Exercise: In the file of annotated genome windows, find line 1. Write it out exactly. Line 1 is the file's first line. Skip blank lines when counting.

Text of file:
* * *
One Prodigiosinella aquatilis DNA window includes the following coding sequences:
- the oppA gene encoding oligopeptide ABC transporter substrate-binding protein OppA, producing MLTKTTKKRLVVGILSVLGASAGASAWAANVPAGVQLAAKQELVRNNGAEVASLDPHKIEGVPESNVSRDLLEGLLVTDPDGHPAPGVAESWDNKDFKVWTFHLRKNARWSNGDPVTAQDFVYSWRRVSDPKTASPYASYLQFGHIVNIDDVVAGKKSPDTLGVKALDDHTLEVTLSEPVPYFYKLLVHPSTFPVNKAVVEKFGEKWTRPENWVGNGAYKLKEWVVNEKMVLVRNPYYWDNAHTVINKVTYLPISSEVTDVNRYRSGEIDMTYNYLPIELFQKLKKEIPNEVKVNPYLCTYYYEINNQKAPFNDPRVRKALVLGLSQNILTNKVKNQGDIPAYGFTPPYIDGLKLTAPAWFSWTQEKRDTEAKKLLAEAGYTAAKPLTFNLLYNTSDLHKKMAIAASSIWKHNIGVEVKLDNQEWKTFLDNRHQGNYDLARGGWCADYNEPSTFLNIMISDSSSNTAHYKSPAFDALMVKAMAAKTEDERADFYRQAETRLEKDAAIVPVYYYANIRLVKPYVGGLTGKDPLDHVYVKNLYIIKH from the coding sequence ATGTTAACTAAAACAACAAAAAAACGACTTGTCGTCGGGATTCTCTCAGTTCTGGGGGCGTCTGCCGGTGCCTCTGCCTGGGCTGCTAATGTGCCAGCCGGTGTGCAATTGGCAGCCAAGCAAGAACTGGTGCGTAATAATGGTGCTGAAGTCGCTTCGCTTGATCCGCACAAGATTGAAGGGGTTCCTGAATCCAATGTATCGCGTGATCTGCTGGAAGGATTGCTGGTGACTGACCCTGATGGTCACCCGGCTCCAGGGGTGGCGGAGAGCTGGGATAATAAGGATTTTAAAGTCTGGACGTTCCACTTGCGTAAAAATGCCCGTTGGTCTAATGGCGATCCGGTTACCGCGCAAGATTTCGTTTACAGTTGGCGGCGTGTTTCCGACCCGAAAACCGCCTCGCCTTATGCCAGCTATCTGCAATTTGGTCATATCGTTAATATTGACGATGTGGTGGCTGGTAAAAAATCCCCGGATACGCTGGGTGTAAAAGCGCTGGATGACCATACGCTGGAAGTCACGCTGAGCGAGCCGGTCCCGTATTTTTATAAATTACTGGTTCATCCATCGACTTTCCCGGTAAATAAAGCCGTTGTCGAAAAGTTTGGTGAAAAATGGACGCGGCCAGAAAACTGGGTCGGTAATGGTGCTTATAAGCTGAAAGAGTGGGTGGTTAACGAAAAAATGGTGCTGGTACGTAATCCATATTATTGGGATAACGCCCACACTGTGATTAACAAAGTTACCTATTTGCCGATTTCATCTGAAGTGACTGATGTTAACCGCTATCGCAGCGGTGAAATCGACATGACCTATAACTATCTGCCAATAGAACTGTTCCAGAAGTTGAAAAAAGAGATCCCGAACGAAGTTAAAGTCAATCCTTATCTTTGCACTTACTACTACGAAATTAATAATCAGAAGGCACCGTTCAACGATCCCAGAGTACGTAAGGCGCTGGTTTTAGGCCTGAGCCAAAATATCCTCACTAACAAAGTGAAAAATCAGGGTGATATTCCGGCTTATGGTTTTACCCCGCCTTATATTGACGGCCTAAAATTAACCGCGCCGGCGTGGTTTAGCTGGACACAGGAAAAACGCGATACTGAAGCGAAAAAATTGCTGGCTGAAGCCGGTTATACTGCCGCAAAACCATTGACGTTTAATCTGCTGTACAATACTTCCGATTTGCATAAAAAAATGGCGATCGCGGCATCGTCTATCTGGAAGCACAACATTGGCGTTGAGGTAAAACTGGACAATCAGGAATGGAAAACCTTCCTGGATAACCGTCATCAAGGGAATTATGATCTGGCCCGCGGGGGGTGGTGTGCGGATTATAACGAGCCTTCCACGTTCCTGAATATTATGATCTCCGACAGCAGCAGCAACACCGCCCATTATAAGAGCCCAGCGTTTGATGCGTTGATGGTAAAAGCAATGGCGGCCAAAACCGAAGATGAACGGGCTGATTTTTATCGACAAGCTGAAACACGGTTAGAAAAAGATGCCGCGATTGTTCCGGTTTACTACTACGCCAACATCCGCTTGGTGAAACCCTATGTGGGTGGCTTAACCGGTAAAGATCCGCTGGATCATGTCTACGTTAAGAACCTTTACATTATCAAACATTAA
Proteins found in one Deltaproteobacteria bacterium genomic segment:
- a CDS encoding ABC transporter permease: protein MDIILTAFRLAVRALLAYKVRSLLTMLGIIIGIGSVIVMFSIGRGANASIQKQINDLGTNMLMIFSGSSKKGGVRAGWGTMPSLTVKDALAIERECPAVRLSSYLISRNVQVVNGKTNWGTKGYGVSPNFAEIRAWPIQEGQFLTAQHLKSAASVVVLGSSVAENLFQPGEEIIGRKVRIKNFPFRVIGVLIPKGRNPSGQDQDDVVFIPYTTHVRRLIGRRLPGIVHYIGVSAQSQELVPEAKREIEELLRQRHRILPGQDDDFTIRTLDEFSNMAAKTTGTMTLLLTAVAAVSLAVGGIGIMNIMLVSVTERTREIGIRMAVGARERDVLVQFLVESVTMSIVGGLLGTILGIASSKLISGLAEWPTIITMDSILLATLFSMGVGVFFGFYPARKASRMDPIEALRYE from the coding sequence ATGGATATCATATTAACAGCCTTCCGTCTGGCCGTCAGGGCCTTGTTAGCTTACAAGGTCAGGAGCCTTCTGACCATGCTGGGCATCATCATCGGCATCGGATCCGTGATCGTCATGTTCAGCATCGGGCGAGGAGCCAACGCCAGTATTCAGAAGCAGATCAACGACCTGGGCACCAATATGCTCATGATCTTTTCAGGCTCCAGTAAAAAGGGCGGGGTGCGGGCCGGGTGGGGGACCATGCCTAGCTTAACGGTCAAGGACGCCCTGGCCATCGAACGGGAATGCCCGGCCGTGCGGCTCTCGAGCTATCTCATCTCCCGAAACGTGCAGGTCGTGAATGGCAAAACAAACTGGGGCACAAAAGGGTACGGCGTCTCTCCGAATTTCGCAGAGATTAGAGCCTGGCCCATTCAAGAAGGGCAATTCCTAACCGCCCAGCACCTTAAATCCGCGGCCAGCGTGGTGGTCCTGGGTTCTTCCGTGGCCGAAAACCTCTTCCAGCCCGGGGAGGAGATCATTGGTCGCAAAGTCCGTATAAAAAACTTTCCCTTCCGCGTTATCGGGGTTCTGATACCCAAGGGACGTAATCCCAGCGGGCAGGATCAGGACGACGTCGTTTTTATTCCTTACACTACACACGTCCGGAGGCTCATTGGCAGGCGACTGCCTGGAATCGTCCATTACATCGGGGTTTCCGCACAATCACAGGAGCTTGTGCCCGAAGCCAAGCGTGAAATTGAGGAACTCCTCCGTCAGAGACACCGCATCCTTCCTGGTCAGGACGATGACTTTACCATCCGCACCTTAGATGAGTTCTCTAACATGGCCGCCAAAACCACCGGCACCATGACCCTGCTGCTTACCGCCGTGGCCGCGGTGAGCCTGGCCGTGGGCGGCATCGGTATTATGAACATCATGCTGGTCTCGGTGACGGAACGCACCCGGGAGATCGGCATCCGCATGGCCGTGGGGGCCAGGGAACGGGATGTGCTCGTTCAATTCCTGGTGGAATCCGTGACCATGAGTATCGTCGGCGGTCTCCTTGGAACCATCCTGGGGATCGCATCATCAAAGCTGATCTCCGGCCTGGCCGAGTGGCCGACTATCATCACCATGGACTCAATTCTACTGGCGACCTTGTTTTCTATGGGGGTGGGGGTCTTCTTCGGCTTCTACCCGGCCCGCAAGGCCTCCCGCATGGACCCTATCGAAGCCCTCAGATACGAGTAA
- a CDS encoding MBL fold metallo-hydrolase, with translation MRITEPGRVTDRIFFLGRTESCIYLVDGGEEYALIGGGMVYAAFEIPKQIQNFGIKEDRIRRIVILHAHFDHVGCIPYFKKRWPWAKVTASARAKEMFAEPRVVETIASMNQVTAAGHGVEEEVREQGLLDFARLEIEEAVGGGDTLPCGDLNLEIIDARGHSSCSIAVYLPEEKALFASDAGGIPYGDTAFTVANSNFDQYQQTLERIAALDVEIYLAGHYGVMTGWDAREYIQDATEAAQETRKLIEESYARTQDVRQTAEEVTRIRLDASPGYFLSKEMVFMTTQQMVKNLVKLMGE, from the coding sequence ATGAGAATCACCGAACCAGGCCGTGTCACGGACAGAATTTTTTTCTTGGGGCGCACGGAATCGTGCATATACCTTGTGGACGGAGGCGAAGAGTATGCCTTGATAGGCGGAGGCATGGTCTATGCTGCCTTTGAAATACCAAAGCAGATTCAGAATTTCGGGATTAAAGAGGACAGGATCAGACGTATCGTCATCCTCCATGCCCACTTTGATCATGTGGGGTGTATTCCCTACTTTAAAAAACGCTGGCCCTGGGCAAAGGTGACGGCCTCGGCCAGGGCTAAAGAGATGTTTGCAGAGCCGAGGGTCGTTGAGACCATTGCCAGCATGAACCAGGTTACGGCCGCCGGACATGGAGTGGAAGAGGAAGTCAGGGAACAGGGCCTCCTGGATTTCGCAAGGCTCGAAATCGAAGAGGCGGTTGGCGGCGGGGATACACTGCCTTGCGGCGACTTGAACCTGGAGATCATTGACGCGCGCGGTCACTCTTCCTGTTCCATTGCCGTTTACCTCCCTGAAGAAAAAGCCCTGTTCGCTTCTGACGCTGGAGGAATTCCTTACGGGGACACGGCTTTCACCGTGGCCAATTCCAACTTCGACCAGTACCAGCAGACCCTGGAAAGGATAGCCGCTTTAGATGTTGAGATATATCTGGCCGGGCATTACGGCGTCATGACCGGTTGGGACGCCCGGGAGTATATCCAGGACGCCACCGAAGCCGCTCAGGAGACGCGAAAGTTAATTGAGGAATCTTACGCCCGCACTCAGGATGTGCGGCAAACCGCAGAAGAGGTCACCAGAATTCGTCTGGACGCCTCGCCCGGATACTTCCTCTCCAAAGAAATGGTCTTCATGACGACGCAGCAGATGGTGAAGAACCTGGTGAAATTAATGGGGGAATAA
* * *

One Prodigiosinella aquatilis DNA window includes the following coding sequences: